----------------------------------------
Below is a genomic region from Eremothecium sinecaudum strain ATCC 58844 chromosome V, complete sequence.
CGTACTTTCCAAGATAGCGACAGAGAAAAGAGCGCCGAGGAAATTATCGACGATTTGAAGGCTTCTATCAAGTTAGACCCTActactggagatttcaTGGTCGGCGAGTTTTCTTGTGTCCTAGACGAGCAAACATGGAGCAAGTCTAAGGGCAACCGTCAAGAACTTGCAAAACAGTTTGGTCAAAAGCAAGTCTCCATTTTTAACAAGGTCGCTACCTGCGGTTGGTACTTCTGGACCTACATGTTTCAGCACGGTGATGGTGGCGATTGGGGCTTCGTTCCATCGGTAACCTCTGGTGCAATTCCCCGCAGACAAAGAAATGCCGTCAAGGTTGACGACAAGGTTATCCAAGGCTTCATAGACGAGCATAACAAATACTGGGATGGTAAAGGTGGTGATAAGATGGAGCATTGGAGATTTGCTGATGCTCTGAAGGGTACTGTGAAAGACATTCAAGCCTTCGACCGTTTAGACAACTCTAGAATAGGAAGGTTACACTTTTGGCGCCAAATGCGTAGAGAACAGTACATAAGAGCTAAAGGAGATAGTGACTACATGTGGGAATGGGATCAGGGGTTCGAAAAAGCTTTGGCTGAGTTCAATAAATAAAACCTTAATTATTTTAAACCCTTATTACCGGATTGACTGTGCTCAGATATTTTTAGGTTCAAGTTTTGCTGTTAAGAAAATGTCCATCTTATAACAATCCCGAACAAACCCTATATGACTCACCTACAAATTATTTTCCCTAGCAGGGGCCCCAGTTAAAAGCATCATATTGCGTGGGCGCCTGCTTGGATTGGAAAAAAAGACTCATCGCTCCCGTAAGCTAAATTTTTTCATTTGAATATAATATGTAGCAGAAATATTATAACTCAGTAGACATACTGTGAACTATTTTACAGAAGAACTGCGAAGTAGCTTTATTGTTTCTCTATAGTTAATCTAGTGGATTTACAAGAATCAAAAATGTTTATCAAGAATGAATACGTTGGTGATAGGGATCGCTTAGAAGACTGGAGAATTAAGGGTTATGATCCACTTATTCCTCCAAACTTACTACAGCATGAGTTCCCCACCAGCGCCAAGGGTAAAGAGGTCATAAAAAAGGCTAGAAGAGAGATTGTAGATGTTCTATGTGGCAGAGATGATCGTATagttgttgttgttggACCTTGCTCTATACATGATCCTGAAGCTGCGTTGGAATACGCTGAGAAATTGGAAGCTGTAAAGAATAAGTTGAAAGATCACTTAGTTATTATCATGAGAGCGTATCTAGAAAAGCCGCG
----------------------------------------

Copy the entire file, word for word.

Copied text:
Below is a genomic region from Eremothecium sinecaudum strain ATCC 58844 chromosome V, complete sequence.
CGTACTTTCCAAGATAGCGACAGAGAAAAGAGCGCCGAGGAAATTATCGACGATTTGAAGGCTTCTATCAAGTTAGACCCTActactggagatttcaTGGTCGGCGAGTTTTCTTGTGTCCTAGACGAGCAAACATGGAGCAAGTCTAAGGGCAACCGTCAAGAACTTGCAAAACAGTTTGGTCAAAAGCAAGTCTCCATTTTTAACAAGGTCGCTACCTGCGGTTGGTACTTCTGGACCTACATGTTTCAGCACGGTGATGGTGGCGATTGGGGCTTCGTTCCATCGGTAACCTCTGGTGCAATTCCCCGCAGACAAAGAAATGCCGTCAAGGTTGACGACAAGGTTATCCAAGGCTTCATAGACGAGCATAACAAATACTGGGATGGTAAAGGTGGTGATAAGATGGAGCATTGGAGATTTGCTGATGCTCTGAAGGGTACTGTGAAAGACATTCAAGCCTTCGACCGTTTAGACAACTCTAGAATAGGAAGGTTACACTTTTGGCGCCAAATGCGTAGAGAACAGTACATAAGAGCTAAAGGAGATAGTGACTACATGTGGGAATGGGATCAGGGGTTCGAAAAAGCTTTGGCTGAGTTCAATAAATAAAACCTTAATTATTTTAAACCCTTATTACCGGATTGACTGTGCTCAGATATTTTTAGGTTCAAGTTTTGCTGTTAAGAAAATGTCCATCTTATAACAATCCCGAACAAACCCTATATGACTCACCTACAAATTATTTTCCCTAGCAGGGGCCCCAGTTAAAAGCATCATATTGCGTGGGCGCCTGCTTGGATTGGAAAAAAAGACTCATCGCTCCCGTAAGCTAAATTTTTTCATTTGAATATAATATGTAGCAGAAATATTATAACTCAGTAGACATACTGTGAACTATTTTACAGAAGAACTGCGAAGTAGCTTTATTGTTTCTCTATAGTTAATCTAGTGGATTTACAAGAATCAAAAATGTTTATCAAGAATGAATACGTTGGTGATAGGGATCGCTTAGAAGACTGGAGAATTAAGGGTTATGATCCACTTATTCCTCCAAACTTACTACAGCATGAGTTCCCCACCAGCGCCAAGGGTAAAGAGGTCATAAAAAAGGCTAGAAGAGAGATTGTAGATGTTCTATGTGGCAGAGATGATCGTATagttgttgttgttggACCTTGCTCTATACATGATCCTGAAGCTGCGTTGGAATACGCTGAGAAATTGGAAGCTGTAAAGAATAAGTTGAAAGATCACTTAGTTATTATCATGAGAGCGTATCTAGAAAAGCCGCG